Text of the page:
McCraw was responding at the time to minutes of a meeting obtained by CNN that quoted him telling highway patrol captains “no one is losing their jobs” over the inept law enforcement response.

A month later, McCraw told angry families of slaughtered Robb students calling for him to resign: “If DPS as an institution failed the families, failed the school, or failed the community of Uvalde, then absolutely, I need to go. But I can tell you this right now: DPS as an institution right now did not fail the community, plain and simple.”

In a statement Thursday, DPS thanked the Justice Department for its report. “As DPS Director Steven McCraw first stated in the weeks after the shooting, the law enforcement response that day was an abject failure, and this report’s observations underscore those failures,” the DPS said.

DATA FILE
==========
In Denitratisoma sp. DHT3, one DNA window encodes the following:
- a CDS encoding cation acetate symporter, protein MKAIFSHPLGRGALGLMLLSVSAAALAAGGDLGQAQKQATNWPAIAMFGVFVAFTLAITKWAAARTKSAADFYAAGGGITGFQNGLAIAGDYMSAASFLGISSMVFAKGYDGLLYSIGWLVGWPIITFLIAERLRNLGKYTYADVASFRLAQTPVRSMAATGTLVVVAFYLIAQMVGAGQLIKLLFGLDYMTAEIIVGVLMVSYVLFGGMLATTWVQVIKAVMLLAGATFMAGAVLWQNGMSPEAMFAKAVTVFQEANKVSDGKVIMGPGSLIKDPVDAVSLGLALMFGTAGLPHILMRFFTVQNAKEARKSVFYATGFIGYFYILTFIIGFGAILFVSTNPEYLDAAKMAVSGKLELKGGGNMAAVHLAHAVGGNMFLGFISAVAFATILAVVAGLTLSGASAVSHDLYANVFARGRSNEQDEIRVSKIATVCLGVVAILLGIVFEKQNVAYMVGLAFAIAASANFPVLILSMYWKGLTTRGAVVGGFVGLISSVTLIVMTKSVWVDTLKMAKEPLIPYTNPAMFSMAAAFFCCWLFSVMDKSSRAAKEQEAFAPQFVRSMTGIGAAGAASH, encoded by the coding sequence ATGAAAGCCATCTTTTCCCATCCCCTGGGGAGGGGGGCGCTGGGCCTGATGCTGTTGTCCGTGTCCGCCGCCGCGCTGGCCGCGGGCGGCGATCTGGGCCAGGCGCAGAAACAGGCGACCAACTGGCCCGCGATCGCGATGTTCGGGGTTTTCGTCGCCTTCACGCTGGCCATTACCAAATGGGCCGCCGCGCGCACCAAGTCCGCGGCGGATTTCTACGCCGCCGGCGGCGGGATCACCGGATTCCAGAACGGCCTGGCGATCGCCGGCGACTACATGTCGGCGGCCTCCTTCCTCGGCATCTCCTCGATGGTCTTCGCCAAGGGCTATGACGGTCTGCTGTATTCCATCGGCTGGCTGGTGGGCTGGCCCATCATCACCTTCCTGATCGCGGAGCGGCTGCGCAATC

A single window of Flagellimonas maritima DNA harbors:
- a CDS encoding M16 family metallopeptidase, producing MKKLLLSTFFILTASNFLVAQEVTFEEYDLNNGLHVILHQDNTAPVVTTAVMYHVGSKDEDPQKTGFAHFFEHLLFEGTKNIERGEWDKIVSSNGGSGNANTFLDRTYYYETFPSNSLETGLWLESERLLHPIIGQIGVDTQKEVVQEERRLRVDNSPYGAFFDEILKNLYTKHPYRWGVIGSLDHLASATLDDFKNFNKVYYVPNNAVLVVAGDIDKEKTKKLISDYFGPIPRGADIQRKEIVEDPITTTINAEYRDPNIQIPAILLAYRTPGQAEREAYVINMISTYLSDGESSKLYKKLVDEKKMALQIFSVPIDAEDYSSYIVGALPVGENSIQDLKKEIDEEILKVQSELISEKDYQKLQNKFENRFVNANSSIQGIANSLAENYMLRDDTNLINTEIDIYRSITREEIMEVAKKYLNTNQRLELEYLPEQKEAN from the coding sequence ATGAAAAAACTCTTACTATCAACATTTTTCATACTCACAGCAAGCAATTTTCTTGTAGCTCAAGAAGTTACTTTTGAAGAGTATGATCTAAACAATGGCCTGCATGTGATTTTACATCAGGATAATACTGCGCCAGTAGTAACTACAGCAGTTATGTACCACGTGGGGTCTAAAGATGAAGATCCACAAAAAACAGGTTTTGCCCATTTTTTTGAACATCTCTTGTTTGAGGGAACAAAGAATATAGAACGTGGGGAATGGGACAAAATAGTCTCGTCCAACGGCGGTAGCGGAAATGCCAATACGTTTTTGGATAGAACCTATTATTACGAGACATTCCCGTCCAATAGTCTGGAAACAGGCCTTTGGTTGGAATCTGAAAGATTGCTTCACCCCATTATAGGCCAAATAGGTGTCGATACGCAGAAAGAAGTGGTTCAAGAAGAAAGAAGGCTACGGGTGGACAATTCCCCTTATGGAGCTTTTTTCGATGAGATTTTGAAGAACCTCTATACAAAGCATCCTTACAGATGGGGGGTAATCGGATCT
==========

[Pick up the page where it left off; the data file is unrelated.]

DPS has not responded to requests for comment on the findings in the Justice Department report.

Seven of 91 DPS officers who responded to Robb Elementary were referred for investigation to the agency’s inspector general for their actions the day of the massacre. At least two have left voluntarily. The department did move to fire a Ranger, but he is still on the payroll as he challenges the termination.

Separately, DPS and the county district attorney continue to fight a request by CNN and other media organizations to release public records related to what happened at Robb Elementary.

Gutierrez said accountability should also include stricter gun control legislation. He said the law enforcement officers were afraid of the power of the assault-style rifle used by the gunman, and bought legally days after his 18th birthday.